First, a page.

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By Hans-Dietrich Genscher

Foreign Minister Hans-Dietrich Genscher's speech on the occasion of his acceptance of the 1991 Ecological Eagle at Nörvenich Castle

The preservation of life's essentials on our small blue planet is, together with the struggle against poverty, the central task of mankind as we approach the third millennium. As fellow inhabitants, we all share the responsibility for keeping the earth livable for future generations. We are all obligated, therefore, to make an active contribution to the protection of our environment. Environmental protection is a community responsibility.

The International Committee Artists for Ecology is playing its part in this responsibility. For many years, its members have been winning greater recognition by their efforts to increase public awareness of environmental problems. Throughout history artists have acted as the conscience of their contemporaries. Today--and this shows their initiative--it is no different.

I feel honored, Ms. Werner, to receive this prize from your hands. Your involvement sets an example for others. We politicians could learn something from the charming and eloquent manner in which you solicit support for this cause. It is particularly on this issue of environmental protection that politicians must be nudged repeatedly by others; as a politician I cannot deny this.

Since my term as Secretary of the Interior, when, in 1971, I presented the first environmental protection program to the federal government, I have come to understand that ecological issues must be a priority in any kind of responsible political agenda for the future. Included in this political responsibility is a politician's capacity for learning, his candor, and his willingness to tackle the most urgent problems of our time, in spite of party opposition.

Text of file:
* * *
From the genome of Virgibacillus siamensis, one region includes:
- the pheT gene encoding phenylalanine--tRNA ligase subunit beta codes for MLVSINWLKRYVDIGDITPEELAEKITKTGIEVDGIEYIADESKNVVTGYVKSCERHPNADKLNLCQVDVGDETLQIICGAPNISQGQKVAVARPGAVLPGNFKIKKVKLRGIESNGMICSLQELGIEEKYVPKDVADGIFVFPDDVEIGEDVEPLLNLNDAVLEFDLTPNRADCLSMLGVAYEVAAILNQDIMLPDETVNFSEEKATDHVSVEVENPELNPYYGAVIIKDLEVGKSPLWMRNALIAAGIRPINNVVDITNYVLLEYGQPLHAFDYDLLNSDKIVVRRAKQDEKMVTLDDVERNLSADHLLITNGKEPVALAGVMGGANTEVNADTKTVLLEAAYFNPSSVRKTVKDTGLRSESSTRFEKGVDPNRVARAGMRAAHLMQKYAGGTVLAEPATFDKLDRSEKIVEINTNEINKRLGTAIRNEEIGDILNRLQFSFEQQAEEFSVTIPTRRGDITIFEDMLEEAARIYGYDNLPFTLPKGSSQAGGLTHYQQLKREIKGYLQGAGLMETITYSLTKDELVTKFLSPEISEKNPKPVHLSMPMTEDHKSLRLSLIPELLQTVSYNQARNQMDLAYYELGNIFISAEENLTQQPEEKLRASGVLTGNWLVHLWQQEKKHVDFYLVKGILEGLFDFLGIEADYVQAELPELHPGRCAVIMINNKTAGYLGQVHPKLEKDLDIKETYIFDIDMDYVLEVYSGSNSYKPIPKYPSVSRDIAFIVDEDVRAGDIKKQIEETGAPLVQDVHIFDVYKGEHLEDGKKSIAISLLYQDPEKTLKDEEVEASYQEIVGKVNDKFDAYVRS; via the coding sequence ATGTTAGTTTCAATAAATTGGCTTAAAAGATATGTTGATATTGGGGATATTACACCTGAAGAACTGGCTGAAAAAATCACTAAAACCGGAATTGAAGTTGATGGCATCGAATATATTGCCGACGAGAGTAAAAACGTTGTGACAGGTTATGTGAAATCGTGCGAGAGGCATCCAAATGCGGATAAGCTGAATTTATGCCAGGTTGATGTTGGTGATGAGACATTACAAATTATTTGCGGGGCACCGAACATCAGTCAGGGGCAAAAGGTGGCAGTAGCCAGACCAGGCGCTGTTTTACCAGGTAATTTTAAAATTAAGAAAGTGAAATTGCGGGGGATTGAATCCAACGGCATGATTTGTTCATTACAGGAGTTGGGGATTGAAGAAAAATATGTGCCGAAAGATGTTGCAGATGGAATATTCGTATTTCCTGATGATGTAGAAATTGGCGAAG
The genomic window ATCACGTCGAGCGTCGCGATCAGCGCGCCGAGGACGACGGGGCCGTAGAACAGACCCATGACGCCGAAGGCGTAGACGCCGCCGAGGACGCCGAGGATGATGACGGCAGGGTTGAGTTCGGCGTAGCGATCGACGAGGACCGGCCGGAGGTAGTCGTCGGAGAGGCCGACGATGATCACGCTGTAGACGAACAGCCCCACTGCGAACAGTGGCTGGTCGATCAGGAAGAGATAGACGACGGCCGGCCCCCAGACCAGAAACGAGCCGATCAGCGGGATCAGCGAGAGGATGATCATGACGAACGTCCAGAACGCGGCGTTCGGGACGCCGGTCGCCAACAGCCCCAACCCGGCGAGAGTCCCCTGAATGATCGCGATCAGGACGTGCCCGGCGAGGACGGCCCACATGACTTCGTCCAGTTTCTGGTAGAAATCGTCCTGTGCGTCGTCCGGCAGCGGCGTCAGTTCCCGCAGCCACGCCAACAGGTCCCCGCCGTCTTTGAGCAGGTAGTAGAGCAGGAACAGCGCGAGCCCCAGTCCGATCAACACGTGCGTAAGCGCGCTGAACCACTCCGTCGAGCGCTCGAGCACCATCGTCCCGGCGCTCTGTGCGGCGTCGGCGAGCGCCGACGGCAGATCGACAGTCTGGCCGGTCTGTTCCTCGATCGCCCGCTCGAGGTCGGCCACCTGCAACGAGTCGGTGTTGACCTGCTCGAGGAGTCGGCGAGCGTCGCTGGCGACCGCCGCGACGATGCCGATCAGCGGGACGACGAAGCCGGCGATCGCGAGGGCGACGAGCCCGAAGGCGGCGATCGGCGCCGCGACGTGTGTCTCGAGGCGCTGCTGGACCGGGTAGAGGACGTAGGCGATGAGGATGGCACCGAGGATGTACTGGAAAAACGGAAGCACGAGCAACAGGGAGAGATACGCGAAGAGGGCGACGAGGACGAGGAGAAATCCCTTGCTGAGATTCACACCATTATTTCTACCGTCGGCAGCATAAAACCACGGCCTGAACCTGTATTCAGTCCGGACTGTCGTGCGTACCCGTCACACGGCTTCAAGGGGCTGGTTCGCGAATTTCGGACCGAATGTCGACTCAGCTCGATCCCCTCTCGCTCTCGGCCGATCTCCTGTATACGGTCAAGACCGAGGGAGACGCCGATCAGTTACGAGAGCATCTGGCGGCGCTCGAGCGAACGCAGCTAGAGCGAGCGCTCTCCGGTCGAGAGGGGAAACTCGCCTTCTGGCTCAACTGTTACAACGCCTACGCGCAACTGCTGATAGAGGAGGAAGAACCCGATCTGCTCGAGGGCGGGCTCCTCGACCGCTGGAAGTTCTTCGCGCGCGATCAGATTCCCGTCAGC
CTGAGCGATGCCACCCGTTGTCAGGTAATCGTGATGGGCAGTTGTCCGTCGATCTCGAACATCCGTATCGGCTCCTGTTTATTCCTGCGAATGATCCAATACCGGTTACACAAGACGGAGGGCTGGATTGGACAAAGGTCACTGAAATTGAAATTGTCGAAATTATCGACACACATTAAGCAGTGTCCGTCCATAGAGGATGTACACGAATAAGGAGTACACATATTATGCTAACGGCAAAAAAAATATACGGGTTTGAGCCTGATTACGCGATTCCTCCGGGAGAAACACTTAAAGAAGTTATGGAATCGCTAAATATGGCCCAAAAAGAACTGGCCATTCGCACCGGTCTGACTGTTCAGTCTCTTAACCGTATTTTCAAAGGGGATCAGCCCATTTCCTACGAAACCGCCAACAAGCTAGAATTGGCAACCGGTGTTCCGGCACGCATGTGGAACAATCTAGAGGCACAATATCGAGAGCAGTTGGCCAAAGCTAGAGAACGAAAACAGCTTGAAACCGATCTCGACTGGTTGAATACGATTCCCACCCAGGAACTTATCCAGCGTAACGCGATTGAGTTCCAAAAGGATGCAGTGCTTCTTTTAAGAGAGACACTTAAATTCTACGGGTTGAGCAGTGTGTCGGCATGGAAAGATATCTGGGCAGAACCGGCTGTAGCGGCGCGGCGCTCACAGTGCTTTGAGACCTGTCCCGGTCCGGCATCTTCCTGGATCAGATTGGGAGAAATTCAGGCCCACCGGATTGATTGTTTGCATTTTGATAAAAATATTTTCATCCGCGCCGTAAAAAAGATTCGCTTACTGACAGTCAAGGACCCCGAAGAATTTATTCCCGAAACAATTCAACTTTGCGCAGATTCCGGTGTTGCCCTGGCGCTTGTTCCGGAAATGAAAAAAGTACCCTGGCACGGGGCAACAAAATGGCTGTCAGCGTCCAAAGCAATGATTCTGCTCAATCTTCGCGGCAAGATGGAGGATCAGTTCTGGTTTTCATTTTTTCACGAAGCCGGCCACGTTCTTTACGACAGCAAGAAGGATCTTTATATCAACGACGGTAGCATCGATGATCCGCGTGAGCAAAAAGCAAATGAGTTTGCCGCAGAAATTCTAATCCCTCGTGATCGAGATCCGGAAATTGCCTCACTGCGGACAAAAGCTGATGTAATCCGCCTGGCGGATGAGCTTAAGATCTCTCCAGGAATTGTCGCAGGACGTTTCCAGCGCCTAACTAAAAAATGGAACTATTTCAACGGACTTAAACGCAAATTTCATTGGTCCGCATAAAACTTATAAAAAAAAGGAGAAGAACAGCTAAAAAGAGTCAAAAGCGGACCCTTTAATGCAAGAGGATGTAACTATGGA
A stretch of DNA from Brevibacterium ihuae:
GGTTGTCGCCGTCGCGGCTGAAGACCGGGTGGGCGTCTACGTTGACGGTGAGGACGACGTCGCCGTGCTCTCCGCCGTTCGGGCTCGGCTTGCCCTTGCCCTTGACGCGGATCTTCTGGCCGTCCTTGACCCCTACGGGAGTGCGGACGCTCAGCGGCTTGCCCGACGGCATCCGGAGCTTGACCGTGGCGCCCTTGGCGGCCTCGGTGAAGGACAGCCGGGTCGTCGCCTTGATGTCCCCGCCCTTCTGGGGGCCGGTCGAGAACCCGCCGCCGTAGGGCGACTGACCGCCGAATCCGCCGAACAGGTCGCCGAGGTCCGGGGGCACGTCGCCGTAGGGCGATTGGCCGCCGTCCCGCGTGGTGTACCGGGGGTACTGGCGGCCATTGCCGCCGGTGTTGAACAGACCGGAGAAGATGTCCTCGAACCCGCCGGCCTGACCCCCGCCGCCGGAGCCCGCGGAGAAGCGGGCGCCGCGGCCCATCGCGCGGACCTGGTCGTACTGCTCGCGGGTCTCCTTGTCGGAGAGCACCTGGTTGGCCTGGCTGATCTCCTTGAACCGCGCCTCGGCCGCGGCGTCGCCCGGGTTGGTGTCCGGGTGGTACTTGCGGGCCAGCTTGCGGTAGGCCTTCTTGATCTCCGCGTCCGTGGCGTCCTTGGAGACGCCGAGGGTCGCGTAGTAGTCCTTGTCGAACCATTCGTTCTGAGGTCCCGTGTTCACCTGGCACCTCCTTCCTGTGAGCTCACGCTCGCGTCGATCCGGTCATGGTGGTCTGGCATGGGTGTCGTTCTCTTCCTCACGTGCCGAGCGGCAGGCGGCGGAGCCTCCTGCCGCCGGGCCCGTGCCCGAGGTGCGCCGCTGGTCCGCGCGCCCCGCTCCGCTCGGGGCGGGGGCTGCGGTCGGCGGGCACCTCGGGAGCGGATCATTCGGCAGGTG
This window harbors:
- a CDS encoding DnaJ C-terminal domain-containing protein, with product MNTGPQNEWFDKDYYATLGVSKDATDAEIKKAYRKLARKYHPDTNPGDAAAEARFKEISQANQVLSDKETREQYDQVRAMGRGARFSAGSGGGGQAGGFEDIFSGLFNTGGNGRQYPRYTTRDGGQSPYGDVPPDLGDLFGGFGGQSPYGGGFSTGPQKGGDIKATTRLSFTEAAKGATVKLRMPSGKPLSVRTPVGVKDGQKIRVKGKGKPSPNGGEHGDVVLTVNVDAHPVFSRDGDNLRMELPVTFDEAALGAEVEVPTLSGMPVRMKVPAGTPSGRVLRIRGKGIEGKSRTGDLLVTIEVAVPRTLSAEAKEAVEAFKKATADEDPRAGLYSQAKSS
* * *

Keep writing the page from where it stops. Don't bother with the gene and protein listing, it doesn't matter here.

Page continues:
One such problem is man's continuous destruction of nature. When a rain forest the size of a football field disappears every second, when 25 billion tons of fertile soil are lost every year, when 20 million people are threatened by flooding as a result of the greenhouse effect, then it must be obvious to all of us that creation itself is threatened with extinction. This global problem concerns all of us and demands a thorough examination of our thoughts and actions.

Even as Secretary of the Interior I pleaded for protection of the environment to be established by law. This issue of survival must be embedded in the constitution so that all government decisions are oriented toward this goal.

As far as foreign policy is concerned, this will require greater international cooperation. We must draw up effective regulations which have worldwide support. This is one of the most important tasks of a new, global government policy. The United Nations must tackle it with renewed vigor.

There are already examples of decisive measures taken by the Community of Nations. The one which is uppermost in my mind is the 1987 Montreal Report on the protection of the ozone layer. Similarly, an agreement must be reached on the limit of carbon dioxide emissions, which contribute significantly to the greenhouse effect. The German government has already settled on a 25-30% reduction as a goal for the year 2005.

Any country wishing to contribute to worldwide environmental protection, must set an example at home. This year at the General Assembly of the United Nations in New York, I suggested that sanctions could be imposed on those countries which do not abide by the basic principles of environmental safety. Just as we need an international court of law to prosecute those who commit genocide, so too could we bring to justice those who commit crimes against the environment. The oil fires which blackened the skies above Kuwait have made clear that we now stand upon the threshold of a new dimension of environmental crime. The United Nations, therefore, must do something if our hopes for a new world order of respect for nature and mankind is not to remain an illusion. We must not capitulate, either nationally or from a European perspective, to this ecological challenge.